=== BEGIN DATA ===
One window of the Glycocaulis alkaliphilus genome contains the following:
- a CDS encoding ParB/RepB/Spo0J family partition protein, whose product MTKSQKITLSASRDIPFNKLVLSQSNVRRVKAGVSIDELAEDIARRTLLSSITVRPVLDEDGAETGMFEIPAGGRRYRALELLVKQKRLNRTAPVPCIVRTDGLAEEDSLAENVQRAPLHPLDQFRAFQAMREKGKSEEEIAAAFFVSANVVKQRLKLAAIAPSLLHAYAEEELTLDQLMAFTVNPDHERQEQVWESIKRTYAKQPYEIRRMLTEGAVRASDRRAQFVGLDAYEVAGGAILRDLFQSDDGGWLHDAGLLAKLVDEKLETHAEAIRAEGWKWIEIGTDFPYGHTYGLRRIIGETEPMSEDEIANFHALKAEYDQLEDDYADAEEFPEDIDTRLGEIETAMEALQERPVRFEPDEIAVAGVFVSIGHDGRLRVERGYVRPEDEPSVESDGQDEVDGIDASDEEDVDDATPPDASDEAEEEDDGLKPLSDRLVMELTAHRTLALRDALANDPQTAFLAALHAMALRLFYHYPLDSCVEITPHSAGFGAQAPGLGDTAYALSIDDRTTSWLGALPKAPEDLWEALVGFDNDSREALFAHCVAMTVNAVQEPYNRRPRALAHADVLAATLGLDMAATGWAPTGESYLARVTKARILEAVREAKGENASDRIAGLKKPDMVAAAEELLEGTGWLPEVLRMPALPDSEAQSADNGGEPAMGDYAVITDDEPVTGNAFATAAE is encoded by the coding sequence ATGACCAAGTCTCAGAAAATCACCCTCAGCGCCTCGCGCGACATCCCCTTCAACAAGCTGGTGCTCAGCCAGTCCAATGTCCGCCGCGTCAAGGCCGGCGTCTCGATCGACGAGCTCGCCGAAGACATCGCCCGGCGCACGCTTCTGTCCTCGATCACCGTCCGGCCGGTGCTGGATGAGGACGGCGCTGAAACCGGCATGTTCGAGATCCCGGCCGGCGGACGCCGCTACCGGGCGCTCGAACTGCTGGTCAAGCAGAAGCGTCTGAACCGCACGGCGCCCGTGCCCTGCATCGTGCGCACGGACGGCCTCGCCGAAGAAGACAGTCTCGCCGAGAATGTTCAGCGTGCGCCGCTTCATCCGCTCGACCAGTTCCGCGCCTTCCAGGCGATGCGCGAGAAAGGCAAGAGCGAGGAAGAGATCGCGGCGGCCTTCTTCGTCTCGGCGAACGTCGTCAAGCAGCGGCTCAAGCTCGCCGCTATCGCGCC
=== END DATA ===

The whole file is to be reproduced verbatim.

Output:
One window of the Glycocaulis alkaliphilus genome contains the following:
- a CDS encoding ParB/RepB/Spo0J family partition protein, whose product MTKSQKITLSASRDIPFNKLVLSQSNVRRVKAGVSIDELAEDIARRTLLSSITVRPVLDEDGAETGMFEIPAGGRRYRALELLVKQKRLNRTAPVPCIVRTDGLAEEDSLAENVQRAPLHPLDQFRAFQAMREKGKSEEEIAAAFFVSANVVKQRLKLAAIAPSLLHAYAEEELTLDQLMAFTVNPDHERQEQVWESIKRTYAKQPYEIRRMLTEGAVRASDRRAQFVGLDAYEVAGGAILRDLFQSDDGGWLHDAGLLAKLVDEKLETHAEAIRAEGWKWIEIGTDFPYGHTYGLRRIIGETEPMSEDEIANFHALKAEYDQLEDDYADAEEFPEDIDTRLGEIETAMEALQERPVRFEPDEIAVAGVFVSIGHDGRLRVERGYVRPEDEPSVESDGQDEVDGIDASDEEDVDDATPPDASDEAEEEDDGLKPLSDRLVMELTAHRTLALRDALANDPQTAFLAALHAMALRLFYHYPLDSCVEITPHSAGFGAQAPGLGDTAYALSIDDRTTSWLGALPKAPEDLWEALVGFDNDSREALFAHCVAMTVNAVQEPYNRRPRALAHADVLAATLGLDMAATGWAPTGESYLARVTKARILEAVREAKGENASDRIAGLKKPDMVAAAEELLEGTGWLPEVLRMPALPDSEAQSADNGGEPAMGDYAVITDDEPVTGNAFATAAE is encoded by the coding sequence ATGACCAAGTCTCAGAAAATCACCCTCAGCGCCTCGCGCGACATCCCCTTCAACAAGCTGGTGCTCAGCCAGTCCAATGTCCGCCGCGTCAAGGCCGGCGTCTCGATCGACGAGCTCGCCGAAGACATCGCCCGGCGCACGCTTCTGTCCTCGATCACCGTCCGGCCGGTGCTGGATGAGGACGGCGCTGAAACCGGCATGTTCGAGATCCCGGCCGGCGGACGCCGCTACCGGGCGCTCGAACTGCTGGTCAAGCAGAAGCGTCTGAACCGCACGGCGCCCGTGCCCTGCATCGTGCGCACGGACGGCCTCGCCGAAGAAGACAGTCTCGCCGAGAATGTTCAGCGTGCGCCGCTTCATCCGCTCGACCAGTTCCGCGCCTTCCAGGCGATGCGCGAGAAAGGCAAGAGCGAGGAAGAGATCGCGGCGGCCTTCTTCGTCTCGGCGAACGTCGTCAAGCAGCGGCTCAAGCTCGCCGCTATCGCGCC